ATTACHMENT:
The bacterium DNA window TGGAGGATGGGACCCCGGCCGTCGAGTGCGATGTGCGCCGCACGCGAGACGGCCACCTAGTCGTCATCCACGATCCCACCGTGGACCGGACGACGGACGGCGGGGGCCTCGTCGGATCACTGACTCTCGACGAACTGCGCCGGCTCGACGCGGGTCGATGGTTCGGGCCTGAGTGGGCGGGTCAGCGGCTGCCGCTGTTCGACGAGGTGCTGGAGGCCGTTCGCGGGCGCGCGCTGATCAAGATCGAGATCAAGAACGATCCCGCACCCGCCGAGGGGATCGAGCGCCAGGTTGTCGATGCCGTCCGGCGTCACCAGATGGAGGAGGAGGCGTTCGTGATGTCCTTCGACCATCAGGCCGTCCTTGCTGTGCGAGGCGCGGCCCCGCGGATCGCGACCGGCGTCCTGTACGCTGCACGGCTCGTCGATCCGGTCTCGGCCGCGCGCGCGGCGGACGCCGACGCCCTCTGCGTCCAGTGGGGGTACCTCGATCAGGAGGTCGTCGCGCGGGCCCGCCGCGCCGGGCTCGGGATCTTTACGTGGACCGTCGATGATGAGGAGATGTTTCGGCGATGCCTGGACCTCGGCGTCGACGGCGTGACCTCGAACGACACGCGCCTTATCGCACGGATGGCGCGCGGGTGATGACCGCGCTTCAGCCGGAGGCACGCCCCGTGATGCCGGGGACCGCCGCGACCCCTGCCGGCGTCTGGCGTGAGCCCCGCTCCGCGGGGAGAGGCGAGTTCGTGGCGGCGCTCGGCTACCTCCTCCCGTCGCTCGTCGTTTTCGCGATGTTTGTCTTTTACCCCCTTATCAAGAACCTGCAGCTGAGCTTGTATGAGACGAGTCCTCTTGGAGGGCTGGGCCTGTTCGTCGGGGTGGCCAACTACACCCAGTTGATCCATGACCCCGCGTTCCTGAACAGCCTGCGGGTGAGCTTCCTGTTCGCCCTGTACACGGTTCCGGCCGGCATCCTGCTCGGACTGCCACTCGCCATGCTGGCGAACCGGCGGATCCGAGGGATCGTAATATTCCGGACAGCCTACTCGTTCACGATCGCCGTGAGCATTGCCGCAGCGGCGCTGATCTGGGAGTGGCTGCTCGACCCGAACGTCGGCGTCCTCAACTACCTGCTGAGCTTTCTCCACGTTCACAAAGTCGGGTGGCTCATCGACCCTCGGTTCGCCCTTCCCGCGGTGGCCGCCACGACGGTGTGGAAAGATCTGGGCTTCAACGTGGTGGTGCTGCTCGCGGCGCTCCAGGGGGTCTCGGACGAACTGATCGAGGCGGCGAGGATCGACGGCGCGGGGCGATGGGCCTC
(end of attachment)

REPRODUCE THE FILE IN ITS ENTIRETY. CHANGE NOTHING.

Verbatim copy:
The bacterium DNA window TGGAGGATGGGACCCCGGCCGTCGAGTGCGATGTGCGCCGCACGCGAGACGGCCACCTAGTCGTCATCCACGATCCCACCGTGGACCGGACGACGGACGGCGGGGGCCTCGTCGGATCACTGACTCTCGACGAACTGCGCCGGCTCGACGCGGGTCGATGGTTCGGGCCTGAGTGGGCGGGTCAGCGGCTGCCGCTGTTCGACGAGGTGCTGGAGGCCGTTCGCGGGCGCGCGCTGATCAAGATCGAGATCAAGAACGATCCCGCACCCGCCGAGGGGATCGAGCGCCAGGTTGTCGATGCCGTCCGGCGTCACCAGATGGAGGAGGAGGCGTTCGTGATGTCCTTCGACCATCAGGCCGTCCTTGCTGTGCGAGGCGCGGCCCCGCGGATCGCGACCGGCGTCCTGTACGCTGCACGGCTCGTCGATCCGGTCTCGGCCGCGCGCGCGGCGGACGCCGACGCCCTCTGCGTCCAGTGGGGGTACCTCGATCAGGAGGTCGTCGCGCGGGCCCGCCGCGCCGGGCTCGGGATCTTTACGTGGACCGTCGATGATGAGGAGATGTTTCGGCGATGCCTGGACCTCGGCGTCGACGGCGTGACCTCGAACGACACGCGCCTTATCGCACGGATGGCGCGCGGGTGATGACCGCGCTTCAGCCGGAGGCACGCCCCGTGATGCCGGGGACCGCCGCGACCCCTGCCGGCGTCTGGCGTGAGCCCCGCTCCGCGGGGAGAGGCGAGTTCGTGGCGGCGCTCGGCTACCTCCTCCCGTCGCTCGTCGTTTTCGCGATGTTTGTCTTTTACCCCCTTATCAAGAACCTGCAGCTGAGCTTGTATGAGACGAGTCCTCTTGGAGGGCTGGGCCTGTTCGTCGGGGTGGCCAACTACACCCAGTTGATCCATGACCCCGCGTTCCTGAACAGCCTGCGGGTGAGCTTCCTGTTCGCCCTGTACACGGTTCCGGCCGGCATCCTGCTCGGACTGCCACTCGCCATGCTGGCGAACCGGCGGATCCGAGGGATCGTAATATTCCGGACAGCCTACTCGTTCACGATCGCCGTGAGCATTGCCGCAGCGGCGCTGATCTGGGAGTGGCTGCTCGACCCGAACGTCGGCGTCCTCAACTACCTGCTGAGCTTTCTCCACGTTCACAAAGTCGGGTGGCTCATCGACCCTCGGTTCGCCCTTCCCGCGGTGGCCGCCACGACGGTGTGGAAAGATCTGGGCTTCAACGTGGTGGTGCTGCTCGCGGCGCTCCAGGGGGTCTCGGACGAACTGATCGAGGCGGCGAGGATCGACGGCGCGGGGCGATGGGCCTC